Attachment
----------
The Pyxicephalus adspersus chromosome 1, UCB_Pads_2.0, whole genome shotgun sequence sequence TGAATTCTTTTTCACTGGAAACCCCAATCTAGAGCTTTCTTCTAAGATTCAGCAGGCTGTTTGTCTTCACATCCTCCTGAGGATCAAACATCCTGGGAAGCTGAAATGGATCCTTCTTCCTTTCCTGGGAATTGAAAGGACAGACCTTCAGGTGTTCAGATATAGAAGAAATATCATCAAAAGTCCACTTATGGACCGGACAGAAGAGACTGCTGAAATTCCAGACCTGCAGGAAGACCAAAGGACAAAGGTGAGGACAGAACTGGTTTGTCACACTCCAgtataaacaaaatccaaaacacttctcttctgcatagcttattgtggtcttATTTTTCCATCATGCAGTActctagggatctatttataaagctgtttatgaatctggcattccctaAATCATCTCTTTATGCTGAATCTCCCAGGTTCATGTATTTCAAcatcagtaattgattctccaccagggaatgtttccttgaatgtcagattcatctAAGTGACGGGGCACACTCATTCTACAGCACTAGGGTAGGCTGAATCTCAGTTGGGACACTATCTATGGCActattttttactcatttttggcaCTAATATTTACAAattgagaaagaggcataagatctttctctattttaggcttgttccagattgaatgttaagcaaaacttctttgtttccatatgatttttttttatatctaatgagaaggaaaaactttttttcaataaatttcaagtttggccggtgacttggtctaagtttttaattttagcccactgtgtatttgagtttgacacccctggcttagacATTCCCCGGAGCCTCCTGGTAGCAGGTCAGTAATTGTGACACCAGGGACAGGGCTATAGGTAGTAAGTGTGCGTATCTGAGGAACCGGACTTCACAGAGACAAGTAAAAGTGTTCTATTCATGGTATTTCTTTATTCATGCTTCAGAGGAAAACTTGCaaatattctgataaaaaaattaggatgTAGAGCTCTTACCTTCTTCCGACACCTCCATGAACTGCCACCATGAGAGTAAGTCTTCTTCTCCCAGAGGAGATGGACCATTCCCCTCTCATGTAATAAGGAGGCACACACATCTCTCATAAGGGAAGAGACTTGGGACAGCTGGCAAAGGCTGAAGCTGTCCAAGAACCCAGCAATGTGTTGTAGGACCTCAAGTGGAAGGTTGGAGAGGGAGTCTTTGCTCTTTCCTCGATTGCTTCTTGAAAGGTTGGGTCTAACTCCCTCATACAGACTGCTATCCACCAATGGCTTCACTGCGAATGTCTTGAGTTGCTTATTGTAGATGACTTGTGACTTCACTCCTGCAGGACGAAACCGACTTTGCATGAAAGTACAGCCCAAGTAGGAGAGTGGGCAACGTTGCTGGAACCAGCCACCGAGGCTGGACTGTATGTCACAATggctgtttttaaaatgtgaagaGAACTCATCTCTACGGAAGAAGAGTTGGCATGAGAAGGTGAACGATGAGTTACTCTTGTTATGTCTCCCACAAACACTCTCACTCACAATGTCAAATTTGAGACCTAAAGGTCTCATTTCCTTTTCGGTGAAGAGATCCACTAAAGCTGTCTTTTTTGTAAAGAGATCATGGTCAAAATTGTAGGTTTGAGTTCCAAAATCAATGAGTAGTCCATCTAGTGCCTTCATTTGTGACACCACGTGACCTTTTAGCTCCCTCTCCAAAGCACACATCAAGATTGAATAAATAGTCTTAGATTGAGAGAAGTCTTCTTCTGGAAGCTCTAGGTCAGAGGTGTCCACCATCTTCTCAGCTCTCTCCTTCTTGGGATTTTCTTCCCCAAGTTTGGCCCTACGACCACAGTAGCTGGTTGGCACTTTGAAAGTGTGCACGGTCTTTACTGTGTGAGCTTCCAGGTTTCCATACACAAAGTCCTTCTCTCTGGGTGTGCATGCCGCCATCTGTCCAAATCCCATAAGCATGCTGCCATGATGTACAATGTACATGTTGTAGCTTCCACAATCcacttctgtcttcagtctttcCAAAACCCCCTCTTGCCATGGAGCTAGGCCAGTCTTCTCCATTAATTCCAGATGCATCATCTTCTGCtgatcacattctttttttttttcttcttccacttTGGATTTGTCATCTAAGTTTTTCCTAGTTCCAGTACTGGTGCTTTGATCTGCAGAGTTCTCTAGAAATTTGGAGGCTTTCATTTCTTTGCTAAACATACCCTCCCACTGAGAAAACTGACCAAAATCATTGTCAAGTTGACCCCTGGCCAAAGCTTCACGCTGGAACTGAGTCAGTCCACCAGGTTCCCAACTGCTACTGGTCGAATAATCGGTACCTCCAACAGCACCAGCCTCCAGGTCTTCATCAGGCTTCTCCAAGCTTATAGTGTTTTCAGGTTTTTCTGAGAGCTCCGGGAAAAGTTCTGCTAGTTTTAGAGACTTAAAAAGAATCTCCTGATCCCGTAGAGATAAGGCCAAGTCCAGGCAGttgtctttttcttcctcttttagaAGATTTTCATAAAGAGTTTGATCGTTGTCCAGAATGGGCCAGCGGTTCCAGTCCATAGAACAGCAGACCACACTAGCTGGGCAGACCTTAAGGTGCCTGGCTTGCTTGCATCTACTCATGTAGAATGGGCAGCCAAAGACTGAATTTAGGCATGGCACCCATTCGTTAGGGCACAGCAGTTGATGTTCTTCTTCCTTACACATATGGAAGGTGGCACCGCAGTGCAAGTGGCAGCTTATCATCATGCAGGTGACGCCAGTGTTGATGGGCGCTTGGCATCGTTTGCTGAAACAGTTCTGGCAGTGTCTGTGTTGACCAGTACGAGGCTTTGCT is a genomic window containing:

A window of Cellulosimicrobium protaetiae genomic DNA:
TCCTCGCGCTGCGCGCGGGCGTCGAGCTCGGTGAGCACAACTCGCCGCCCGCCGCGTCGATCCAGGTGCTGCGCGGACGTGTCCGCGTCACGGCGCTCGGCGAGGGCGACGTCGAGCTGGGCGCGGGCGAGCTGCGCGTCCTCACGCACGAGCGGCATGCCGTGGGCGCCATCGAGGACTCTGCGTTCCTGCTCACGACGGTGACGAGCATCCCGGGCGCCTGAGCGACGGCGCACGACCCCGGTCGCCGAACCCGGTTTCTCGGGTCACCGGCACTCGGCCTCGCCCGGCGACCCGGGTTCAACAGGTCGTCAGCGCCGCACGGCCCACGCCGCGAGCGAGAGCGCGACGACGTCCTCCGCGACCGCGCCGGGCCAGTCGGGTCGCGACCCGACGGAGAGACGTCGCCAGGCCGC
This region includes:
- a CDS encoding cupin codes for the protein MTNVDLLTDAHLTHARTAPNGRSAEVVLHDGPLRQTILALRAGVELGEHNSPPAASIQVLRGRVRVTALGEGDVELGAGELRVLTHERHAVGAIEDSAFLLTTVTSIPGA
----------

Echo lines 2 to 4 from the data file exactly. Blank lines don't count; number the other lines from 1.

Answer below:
A window of Cellulosimicrobium protaetiae genomic DNA:
TCCTCGCGCTGCGCGCGGGCGTCGAGCTCGGTGAGCACAACTCGCCGCCCGCCGCGTCGATCCAGGTGCTGCGCGGACGTGTCCGCGTCACGGCGCTCGGCGAGGGCGACGTCGAGCTGGGCGCGGGCGAGCTGCGCGTCCTCACGCACGAGCGGCATGCCGTGGGCGCCATCGAGGACTCTGCGTTCCTGCTCACGACGGTGACGAGCATCCCGGGCGCCTGAGCGACGGCGCACGACCCCGGTCGCCGAACCCGGTTTCTCGGGTCACCGGCACTCGGCCTCGCCCGGCGACCCGGGTTCAACAGGTCGTCAGCGCCGCACGGCCCACGCCGCGAGCGAGAGCGCGACGACGTCCTCCGCGACCGCGCCGGGCCAGTCGGGTCGCGACCCGACGGAGAGACGTCGCCAGGCCGC
This region includes: